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Discussion Starter · #1 ·
Picked up a lower mileage 2.0 AEG during one of the 50 percent off sales last year at LKQ. Just wondering if I have everything covered as far as a maintenance checklist before it gets swapped in. I will be doing a new valve cover gasket, intake gasket, exhaust gaskets, oil filter gasket, plugs, and wires. If anyone can make any recommendations as to what else would be wise to replace while everything is easily accessible, I would love to hear it. The timing belt job looks like it had been done recently before entering its final resting place, however it appears to me that it is off a tooth. I'm attaching a picture to see if everyone agrees. The marks on the crank pulley are perfectly lined at the bottom. I will be checking to see if the water pump was replaced with one that has metal impellers.
 

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I'd leave nothing to chance concerning the timing belt. If you dont have sho nuff proof that the timing belt is new, I'd go all in, do it right and put a new timing belt/tensioner/roller/water pump in now, especially that the engine is not in the bug. It would be a shame to forfeit the joy of your excellent engine buy, only to have the belt fail, and pay for a top end rebuild.

Keep us posted on the install and you beetle's progress.

All the best.

Sent from my SAMSUNG-SGH-I337 using Tapatalk
 

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Look to these guys; for a timing belt/waterpump kit: Audi Parts - Vw Parts - Audi Parts Vw Parts Kit Company - Blauparts®

It couldn't hurt; to do a compression test and oil pressure test; BEFORE installation. That way; if there is any issues, you can resolve them before installation. In this case; a leak down test, may be easier to perform with the correct tool. Good video; showing this testing procedure:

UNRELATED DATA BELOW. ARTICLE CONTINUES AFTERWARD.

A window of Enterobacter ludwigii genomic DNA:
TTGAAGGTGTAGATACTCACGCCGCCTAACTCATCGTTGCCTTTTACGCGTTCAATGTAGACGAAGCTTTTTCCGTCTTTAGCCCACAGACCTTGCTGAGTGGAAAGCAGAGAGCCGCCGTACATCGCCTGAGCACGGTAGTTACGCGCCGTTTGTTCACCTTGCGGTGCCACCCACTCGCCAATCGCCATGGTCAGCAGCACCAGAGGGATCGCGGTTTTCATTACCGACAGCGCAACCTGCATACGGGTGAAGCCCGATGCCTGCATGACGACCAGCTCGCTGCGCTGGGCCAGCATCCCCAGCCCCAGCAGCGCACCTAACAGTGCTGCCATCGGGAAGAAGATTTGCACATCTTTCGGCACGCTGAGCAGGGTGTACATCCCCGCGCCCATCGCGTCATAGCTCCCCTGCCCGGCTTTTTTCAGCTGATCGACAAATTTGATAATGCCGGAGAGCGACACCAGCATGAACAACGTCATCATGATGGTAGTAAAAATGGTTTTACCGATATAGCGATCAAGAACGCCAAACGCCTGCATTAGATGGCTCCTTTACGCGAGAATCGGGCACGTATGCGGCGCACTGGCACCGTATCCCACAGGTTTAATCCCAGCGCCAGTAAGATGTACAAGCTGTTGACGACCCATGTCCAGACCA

https://www.youtube.com/watch?v=WgrfT0LFMhc&nohtml5=False

Pulling the oil pan and checking the oil pump screen for debris/clogging and bottom end caps/rods for wear; couldn't hurt either. Also, a new rear main seal; would be easy to do as well; as would a new clutch. Used engines; can be a great affordable solution to a bad engine but they are also a gamble. Be sure to double check the condition of everything before installation; eliminate, any surprises by fully evaluating the condition of the engine before dropping it in. At that point; make any necessary repairs and you can be fully confident with the engine in the car and hopefully, it will last for a long time. I don't know; how many times, I have been involved in used engine swaps and there ended up being something wrong with the engine and it had to come out after installation; it is a huge drag and no fun! How about eliminate that situation; double check everything, before install. Good luck and let us know; how it goes! :)
 

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Discussion Starter · #4 ·
Well after accumulating some parts I finally got around to getting the motor/transmission installed. Put in new valve cover gasket, exhaust and intake gaskets, oil filter housing gasket, plugs, wires, timing belt and waterpump. Also new LUK clutch and flywheel, release bearing and fork. Probably some other stuff I'm forgetting. I only put on what I had to for the initial startup. The lifters had a little bit of noise at first but it sounds nice and is pretty quiet. About the only problem I had was as soon as my foot touched the clutch pedal, it fell to the floor. The only thing I can think of for that is when I took the slave cylinder out, the rubber boot end pulled back and that may have allowed air in. I made sure the clutch pedal wasnt touched while the slave was out.
 

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Good job; it sounds like you took the time, to do it right and replace the parts that were worn out. Always good to replace; hard to get to parts with the engine out.

For the pedal falling to the floor issue; you should try bleeding the system. When I did my clutch swap; the pedal going to the floor (not coming back up), was defintiely, when I did NOT have the system fully bled (new slave cylinder with the fluid drained out; when replacing the parts). I used the Phoenix Systems reverse bleeder kit and it made the bleeding job a snap, no need for someone to pump the clutch for you. This tool; works particularly well for hard to bleed clutch systems and you can do it by yourself:

https://www.google.com/search?q=pho...rome..69i57.9452j0j7&sourceid=chrome&ie=UTF-8
 
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